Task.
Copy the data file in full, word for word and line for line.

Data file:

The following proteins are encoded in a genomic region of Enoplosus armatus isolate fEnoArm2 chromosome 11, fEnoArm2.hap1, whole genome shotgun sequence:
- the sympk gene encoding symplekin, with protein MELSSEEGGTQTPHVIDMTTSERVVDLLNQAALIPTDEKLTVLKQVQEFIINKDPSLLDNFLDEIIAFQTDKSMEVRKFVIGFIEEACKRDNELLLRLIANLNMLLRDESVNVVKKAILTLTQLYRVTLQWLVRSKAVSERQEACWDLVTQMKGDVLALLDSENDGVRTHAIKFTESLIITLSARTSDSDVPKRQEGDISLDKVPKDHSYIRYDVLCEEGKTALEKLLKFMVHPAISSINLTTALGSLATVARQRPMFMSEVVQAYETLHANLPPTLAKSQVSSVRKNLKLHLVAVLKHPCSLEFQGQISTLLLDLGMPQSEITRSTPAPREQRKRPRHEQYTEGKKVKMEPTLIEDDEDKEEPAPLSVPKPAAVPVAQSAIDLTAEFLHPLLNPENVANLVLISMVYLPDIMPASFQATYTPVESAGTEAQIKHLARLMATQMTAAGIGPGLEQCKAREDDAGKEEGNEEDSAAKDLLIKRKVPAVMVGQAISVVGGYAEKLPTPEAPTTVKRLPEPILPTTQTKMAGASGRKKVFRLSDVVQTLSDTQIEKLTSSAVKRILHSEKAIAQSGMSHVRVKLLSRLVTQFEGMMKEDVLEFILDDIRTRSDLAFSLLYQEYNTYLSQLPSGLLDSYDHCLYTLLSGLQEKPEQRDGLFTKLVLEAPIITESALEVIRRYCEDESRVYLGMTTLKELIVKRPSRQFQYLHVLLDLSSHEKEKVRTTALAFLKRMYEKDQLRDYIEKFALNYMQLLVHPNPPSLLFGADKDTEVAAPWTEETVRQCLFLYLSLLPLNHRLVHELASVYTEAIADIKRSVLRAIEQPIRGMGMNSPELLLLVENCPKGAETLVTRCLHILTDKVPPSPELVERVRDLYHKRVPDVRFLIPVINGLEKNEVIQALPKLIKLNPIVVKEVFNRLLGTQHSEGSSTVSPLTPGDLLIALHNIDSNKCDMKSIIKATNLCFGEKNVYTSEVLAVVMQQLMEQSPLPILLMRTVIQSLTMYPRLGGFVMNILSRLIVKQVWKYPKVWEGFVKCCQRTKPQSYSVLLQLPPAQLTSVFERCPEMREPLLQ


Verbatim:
The following proteins are encoded in a genomic region of Enoplosus armatus isolate fEnoArm2 chromosome 11, fEnoArm2.hap1, whole genome shotgun sequence:
- the sympk gene encoding symplekin, with protein MELSSEEGGTQTPHVIDMTTSERVVDLLNQAALIPTDEKLTVLKQVQEFIINKDPSLLDNFLDEIIAFQTDKSMEVRKFVIGFIEEACKRDNELLLRLIANLNMLLRDESVNVVKKAILTLTQLYRVTLQWLVRSKAVSERQEACWDLVTQMKGDVLALLDSENDGVRTHAIKFTESLIITLSARTSDSDVPKRQEGDISLDKVPKDHSYIRYDVLCEEGKTALEKLLKFMVHPAISSINLTTALGSLATVARQRPMFMSEVVQAYETLHANLPPTLAKSQVSSVRKNLKLHLVAVLKHPCSLEFQGQISTLLLDLGMPQSEITRSTPAPREQRKRPRHEQYTEGKKVKMEPTLIEDDEDKEEPAPLSVPKPAAVPVAQSAIDLTAEFLHPLLNPENVANLVLISMVYLPDIMPASFQATYTPVESAGTEAQIKHLARLMATQMTAAGIGPGLEQCKAREDDAGKEEGNEEDSAAKDLLIKRKVPAVMVGQAISVVGGYAEKLPTPEAPTTVKRLPEPILPTTQTKMAGASGRKKVFRLSDVVQTLSDTQIEKLTSSAVKRILHSEKAIAQSGMSHVRVKLLSRLVTQFEGMMKEDVLEFILDDIRTRSDLAFSLLYQEYNTYLSQLPSGLLDSYDHCLYTLLSGLQEKPEQRDGLFTKLVLEAPIITESALEVIRRYCEDESRVYLGMTTLKELIVKRPSRQFQYLHVLLDLSSHEKEKVRTTALAFLKRMYEKDQLRDYIEKFALNYMQLLVHPNPPSLLFGADKDTEVAAPWTEETVRQCLFLYLSLLPLNHRLVHELASVYTEAIADIKRSVLRAIEQPIRGMGMNSPELLLLVENCPKGAETLVTRCLHILTDKVPPSPELVERVRDLYHKRVPDVRFLIPVINGLEKNEVIQALPKLIKLNPIVVKEVFNRLLGTQHSEGSSTVSPLTPGDLLIALHNIDSNKCDMKSIIKATNLCFGEKNVYTSEVLAVVMQQLMEQSPLPILLMRTVIQSLTMYPRLGGFVMNILSRLIVKQVWKYPKVWEGFVKCCQRTKPQSYSVLLQLPPAQLTSVFERCPEMREPLLQ